Your horse is your priority. You try to keep them well and safe. But, what do you do for them during the winter? Do you know how your animal feels throughout the cold, sometimes brutal months of the year?
Horses are often precious domesticated mammals, and they feel the winter just as harshly as we do. In the wilderness, a typical horse would grow a winter overcoat. This is hard to manage with a domestic horse, as a natural winter coat requires regular grooming. A horse's winter coat can quickly collect dirt, mud, and other debris. For this reason, many people recommend clipping the overcoat. Although this will remove some of the natural protective jacket, it will also assist in cleansing away and drying collecting horse sweat. The sweat of clipped horses generally dries faster than that of other horses.
Would you want to go outside without a jacket? Probably not. Your horse is no different, and not immune from harsh temperatures. Without their natural overcoat, they will feel cold. So if you're not going to have them rock a natural winter coat and be responsible for grooming it, it's recommended that you deck your horse with a blanket.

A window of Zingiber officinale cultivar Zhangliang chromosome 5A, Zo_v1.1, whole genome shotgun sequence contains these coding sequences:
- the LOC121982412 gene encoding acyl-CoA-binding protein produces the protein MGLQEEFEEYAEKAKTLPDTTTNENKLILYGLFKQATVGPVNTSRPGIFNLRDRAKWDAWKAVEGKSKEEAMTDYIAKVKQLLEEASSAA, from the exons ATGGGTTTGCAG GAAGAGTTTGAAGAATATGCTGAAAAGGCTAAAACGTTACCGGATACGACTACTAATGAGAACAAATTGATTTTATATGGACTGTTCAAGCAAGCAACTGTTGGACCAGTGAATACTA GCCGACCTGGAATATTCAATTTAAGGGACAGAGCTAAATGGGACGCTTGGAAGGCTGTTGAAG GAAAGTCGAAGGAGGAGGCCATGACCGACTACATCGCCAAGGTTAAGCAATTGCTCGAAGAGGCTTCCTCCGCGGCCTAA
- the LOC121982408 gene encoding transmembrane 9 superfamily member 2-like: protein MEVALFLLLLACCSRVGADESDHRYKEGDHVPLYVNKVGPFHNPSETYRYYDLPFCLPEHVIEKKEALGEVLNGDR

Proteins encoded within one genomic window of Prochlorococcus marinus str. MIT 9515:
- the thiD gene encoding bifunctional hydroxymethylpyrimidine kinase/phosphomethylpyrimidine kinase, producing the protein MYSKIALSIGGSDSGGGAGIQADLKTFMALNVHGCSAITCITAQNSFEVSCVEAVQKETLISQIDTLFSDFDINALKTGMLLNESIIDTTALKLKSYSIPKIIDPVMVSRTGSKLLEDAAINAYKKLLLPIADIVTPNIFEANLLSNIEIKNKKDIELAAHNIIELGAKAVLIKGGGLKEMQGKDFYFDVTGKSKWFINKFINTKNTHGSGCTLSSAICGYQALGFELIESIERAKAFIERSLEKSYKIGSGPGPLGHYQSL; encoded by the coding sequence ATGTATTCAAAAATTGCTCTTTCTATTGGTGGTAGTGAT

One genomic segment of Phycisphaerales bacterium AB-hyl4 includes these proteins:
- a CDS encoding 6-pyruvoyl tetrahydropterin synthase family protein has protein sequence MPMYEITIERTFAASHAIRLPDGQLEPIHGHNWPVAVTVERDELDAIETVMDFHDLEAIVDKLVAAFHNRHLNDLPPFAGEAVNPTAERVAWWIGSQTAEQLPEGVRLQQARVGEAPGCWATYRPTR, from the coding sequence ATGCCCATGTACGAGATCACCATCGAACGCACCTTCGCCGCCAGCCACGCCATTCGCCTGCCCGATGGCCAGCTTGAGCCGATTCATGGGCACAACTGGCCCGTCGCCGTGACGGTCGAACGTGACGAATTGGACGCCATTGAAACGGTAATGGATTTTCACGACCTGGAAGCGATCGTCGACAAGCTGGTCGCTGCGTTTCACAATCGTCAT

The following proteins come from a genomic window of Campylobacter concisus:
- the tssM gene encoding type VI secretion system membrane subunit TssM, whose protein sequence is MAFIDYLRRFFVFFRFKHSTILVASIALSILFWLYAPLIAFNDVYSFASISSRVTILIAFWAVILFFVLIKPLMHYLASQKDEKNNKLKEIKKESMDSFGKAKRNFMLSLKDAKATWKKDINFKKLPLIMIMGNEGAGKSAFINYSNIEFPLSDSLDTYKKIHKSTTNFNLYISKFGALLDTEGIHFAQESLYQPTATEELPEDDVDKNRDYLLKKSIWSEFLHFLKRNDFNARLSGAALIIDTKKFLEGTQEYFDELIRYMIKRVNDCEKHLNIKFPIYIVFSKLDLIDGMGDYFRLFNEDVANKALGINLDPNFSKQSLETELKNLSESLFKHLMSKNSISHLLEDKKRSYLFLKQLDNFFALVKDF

And remember, even when it's cold, a horse still requires plenty of water! It is recommended for a horse to drink 4-20 gallons of water per day. Check on their water trough frequently, as it may freeze during the winter.
Obviously, your horse needs to be fed. But did you know that their digestion also produces energy and heat? It is recommended that you feed your horse hay instead of grain during the winter months. This way, the horse receives more fiber, which in turn keeps them warmer through the winter.
Finally, shoeing your horse keeps their tender feet away from cold winter snow.
Overall, keeping your horse warm and healthy should be your first priority. With these tips and your own good judgement, it will be hard work that's easily done.
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